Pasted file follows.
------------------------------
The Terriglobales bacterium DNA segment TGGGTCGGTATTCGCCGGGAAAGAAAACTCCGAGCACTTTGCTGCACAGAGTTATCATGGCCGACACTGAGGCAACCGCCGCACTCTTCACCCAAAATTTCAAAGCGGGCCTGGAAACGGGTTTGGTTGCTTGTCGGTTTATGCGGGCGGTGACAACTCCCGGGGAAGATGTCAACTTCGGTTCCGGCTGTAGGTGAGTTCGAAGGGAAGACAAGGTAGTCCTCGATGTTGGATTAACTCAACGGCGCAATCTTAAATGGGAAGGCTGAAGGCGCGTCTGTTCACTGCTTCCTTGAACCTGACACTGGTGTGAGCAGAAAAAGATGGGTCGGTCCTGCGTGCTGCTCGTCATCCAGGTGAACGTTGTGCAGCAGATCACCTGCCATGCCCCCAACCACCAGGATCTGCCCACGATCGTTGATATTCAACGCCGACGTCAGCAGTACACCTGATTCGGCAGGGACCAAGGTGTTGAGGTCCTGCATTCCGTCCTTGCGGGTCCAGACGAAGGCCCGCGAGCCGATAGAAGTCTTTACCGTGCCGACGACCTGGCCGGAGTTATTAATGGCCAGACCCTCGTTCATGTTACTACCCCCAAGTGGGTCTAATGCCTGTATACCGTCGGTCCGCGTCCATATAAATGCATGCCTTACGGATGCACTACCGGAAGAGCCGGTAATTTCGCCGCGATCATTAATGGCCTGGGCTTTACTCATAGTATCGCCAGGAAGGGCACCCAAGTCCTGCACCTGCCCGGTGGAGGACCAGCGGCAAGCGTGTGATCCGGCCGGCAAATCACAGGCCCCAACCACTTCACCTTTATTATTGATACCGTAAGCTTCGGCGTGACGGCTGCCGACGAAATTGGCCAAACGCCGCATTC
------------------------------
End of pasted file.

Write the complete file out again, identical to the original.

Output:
The Terriglobales bacterium DNA segment TGGGTCGGTATTCGCCGGGAAAGAAAACTCCGAGCACTTTGCTGCACAGAGTTATCATGGCCGACACTGAGGCAACCGCCGCACTCTTCACCCAAAATTTCAAAGCGGGCCTGGAAACGGGTTTGGTTGCTTGTCGGTTTATGCGGGCGGTGACAACTCCCGGGGAAGATGTCAACTTCGGTTCCGGCTGTAGGTGAGTTCGAAGGGAAGACAAGGTAGTCCTCGATGTTGGATTAACTCAACGGCGCAATCTTAAATGGGAAGGCTGAAGGCGCGTCTGTTCACTGCTTCCTTGAACCTGACACTGGTGTGAGCAGAAAAAGATGGGTCGGTCCTGCGTGCTGCTCGTCATCCAGGTGAACGTTGTGCAGCAGATCACCTGCCATGCCCCCAACCACCAGGATCTGCCCACGATCGTTGATATTCAACGCCGACGTCAGCAGTACACCTGATTCGGCAGGGACCAAGGTGTTGAGGTCCTGCATTCCGTCCTTGCGGGTCCAGACGAAGGCCCGCGAGCCGATAGAAGTCTTTACCGTGCCGACGACCTGGCCGGAGTTATTAATGGCCAGACCCTCGTTCATGTTACTACCCCCAAGTGGGTCTAATGCCTGTATACCGTCGGTCCGCGTCCATATAAATGCATGCCTTACGGATGCACTACCGGAAGAGCCGGTAATTTCGCCGCGATCATTAATGGCCTGGGCTTTACTCATAGTATCGCCAGGAAGGGCACCCAAGTCCTGCACCTGCCCGGTGGAGGACCAGCGGCAAGCGTGTGATCCGGCCGGCAAATCACAGGCCCCAACCACTTCACCTTTATTATTGATACCGTAAGCTTCGGCGTGACGGCTGCCGACGAAATTGGCCAAACGCCGCATTC